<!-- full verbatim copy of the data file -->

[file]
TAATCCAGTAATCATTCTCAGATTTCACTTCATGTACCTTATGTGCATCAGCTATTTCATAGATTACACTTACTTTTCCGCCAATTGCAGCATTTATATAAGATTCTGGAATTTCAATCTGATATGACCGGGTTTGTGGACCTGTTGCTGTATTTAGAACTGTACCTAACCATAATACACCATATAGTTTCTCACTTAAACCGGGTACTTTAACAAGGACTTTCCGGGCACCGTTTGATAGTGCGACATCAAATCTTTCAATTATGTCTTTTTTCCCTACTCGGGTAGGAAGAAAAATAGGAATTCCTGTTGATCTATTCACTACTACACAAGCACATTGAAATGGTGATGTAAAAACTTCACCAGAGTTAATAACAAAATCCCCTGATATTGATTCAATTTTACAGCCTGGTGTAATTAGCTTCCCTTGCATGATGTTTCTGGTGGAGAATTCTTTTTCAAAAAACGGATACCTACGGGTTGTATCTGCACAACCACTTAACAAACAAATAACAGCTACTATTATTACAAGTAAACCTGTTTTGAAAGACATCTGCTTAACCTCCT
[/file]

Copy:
TAATCCAGTAATCATTCTCAGATTTCACTTCATGTACCTTATGTGCATCAGCTATTTCATAGATTACACTTACTTTTCCGCCAATTGCAGCATTTATATAAGATTCTGGAATTTCAATCTGATATGACCGGGTTTGTGGACCTGTTGCTGTATTTAGAACTGTACCTAACCATAATACACCATATAGTTTCTCACTTAAACCGGGTACTTTAACAAGGACTTTCCGGGCACCGTTTGATAGTGCGACATCAAATCTTTCAATTATGTCTTTTTTCCCTACTCGGGTAGGAAGAAAAATAGGAATTCCTGTTGATCTATTCACTACTACACAAGCACATTGAAATGGTGATGTAAAAACTTCACCAGAGTTAATAACAAAATCCCCTGATATTGATTCAATTTTACAGCCTGGTGTAATTAGCTTCCCTTGCATGATGTTTCTGGTGGAGAATTCTTTTTCAAAAAACGGATACCTACGGGTTGTATCTGCACAACCACTTAACAAACAAATAACAGCTACTATTATTACAAGTAAACCTGTTTTGAAAGACATCTGCTTAACCTCCT